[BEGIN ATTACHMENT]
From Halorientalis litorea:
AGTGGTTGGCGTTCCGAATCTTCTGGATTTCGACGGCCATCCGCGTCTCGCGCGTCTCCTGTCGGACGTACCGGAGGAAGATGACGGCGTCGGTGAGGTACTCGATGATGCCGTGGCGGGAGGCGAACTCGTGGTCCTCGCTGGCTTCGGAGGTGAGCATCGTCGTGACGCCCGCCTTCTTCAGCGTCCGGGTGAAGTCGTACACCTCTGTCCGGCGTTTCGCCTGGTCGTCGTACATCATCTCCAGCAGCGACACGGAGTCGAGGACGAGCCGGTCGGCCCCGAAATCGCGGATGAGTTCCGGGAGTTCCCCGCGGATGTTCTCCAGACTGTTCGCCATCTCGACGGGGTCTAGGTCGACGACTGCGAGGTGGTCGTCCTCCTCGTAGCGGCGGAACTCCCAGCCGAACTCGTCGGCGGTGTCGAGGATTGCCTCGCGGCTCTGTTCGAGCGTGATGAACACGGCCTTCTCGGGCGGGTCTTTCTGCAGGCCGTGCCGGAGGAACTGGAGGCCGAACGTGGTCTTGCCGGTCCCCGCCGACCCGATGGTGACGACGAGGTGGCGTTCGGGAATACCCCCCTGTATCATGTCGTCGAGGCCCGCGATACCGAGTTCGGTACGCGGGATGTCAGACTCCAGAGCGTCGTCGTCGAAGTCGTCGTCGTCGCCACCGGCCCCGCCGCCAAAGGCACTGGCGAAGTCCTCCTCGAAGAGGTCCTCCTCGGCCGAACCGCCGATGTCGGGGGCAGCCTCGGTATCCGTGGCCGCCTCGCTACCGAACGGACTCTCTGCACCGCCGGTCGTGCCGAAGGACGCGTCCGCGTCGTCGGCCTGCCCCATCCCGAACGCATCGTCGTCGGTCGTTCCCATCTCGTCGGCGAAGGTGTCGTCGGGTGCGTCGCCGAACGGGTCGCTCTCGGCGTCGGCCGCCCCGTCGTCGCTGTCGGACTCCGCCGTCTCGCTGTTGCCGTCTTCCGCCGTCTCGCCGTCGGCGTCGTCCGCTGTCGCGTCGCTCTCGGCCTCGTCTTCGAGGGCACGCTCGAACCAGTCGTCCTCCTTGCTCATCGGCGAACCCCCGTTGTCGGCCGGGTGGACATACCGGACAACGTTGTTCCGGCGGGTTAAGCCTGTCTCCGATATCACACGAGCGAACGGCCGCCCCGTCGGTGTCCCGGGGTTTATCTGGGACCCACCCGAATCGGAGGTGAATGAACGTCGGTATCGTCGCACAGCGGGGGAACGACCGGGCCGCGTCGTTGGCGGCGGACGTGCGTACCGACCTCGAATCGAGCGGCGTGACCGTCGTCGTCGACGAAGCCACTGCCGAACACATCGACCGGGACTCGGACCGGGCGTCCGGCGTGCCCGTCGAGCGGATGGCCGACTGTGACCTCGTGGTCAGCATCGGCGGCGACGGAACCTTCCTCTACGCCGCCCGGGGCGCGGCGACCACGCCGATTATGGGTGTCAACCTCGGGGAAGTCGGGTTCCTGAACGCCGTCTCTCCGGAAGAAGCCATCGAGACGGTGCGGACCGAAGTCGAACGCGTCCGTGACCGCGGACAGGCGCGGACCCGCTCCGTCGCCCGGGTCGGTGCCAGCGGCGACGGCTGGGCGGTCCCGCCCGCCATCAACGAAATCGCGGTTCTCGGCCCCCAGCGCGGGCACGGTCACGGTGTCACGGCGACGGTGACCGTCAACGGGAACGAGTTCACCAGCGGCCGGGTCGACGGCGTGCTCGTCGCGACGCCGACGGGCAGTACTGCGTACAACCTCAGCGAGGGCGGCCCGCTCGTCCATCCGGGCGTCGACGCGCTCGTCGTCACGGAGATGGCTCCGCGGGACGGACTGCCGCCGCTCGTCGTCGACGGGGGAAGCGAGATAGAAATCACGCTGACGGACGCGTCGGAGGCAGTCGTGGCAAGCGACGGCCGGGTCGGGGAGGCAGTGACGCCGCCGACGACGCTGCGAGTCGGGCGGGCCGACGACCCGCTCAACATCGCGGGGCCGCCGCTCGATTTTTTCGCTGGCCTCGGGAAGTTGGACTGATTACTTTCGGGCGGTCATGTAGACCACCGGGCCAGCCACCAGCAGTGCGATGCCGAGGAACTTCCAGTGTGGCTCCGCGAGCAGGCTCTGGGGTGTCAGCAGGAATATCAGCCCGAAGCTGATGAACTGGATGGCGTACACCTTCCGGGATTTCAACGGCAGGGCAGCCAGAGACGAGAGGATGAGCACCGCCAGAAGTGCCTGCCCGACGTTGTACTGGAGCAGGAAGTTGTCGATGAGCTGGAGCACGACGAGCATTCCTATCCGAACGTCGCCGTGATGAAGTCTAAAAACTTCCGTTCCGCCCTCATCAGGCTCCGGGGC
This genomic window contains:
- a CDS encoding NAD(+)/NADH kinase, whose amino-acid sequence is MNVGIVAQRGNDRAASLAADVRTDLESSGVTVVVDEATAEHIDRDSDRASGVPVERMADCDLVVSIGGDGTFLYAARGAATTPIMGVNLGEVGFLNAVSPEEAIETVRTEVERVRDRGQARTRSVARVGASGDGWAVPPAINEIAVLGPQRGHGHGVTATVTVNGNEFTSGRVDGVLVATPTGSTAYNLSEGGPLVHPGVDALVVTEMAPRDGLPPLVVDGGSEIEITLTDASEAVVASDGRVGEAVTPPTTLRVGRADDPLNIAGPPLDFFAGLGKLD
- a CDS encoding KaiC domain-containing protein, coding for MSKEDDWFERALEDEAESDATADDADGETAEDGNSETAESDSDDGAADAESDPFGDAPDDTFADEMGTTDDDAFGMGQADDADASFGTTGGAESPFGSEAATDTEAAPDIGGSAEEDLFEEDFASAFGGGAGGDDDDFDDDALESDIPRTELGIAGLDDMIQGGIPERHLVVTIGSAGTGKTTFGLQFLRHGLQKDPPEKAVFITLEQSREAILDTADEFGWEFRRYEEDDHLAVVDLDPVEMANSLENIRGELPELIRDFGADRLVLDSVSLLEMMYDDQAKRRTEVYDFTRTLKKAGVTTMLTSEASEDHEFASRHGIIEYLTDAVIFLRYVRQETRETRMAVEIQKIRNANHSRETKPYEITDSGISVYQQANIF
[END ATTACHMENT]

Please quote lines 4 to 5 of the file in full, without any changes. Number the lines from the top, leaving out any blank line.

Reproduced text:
- a CDS encoding NAD(+)/NADH kinase, whose amino-acid sequence is MNVGIVAQRGNDRAASLAADVRTDLESSGVTVVVDEATAEHIDRDSDRASGVPVERMADCDLVVSIGGDGTFLYAARGAATTPIMGVNLGEVGFLNAVSPEEAIETVRTEVERVRDRGQARTRSVARVGASGDGWAVPPAINEIAVLGPQRGHGHGVTATVTVNGNEFTSGRVDGVLVATPTGSTAYNLSEGGPLVHPGVDALVVTEMAPRDGLPPLVVDGGSEIEITLTDASEAVVASDGRVGEAVTPPTTLRVGRADDPLNIAGPPLDFFAGLGKLD
- a CDS encoding KaiC domain-containing protein, coding for MSKEDDWFERALEDEAESDATADDADGETAEDGNSETAESDSDDGAADAESDPFGDAPDDTFADEMGTTDDDAFGMGQADDADASFGTTGGAESPFGSEAATDTEAAPDIGGSAEEDLFEEDFASAFGGGAGGDDDDFDDDALESDIPRTELGIAGLDDMIQGGIPERHLVVTIGSAGTGKTTFGLQFLRHGLQKDPPEKAVFITLEQSREAILDTADEFGWEFRRYEEDDHLAVVDLDPVEMANSLENIRGELPELIRDFGADRLVLDSVSLLEMMYDDQAKRRTEVYDFTRTLKKAGVTTMLTSEASEDHEFASRHGIIEYLTDAVIFLRYVRQETRETRMAVEIQKIRNANHSRETKPYEITDSGISVYQQANIF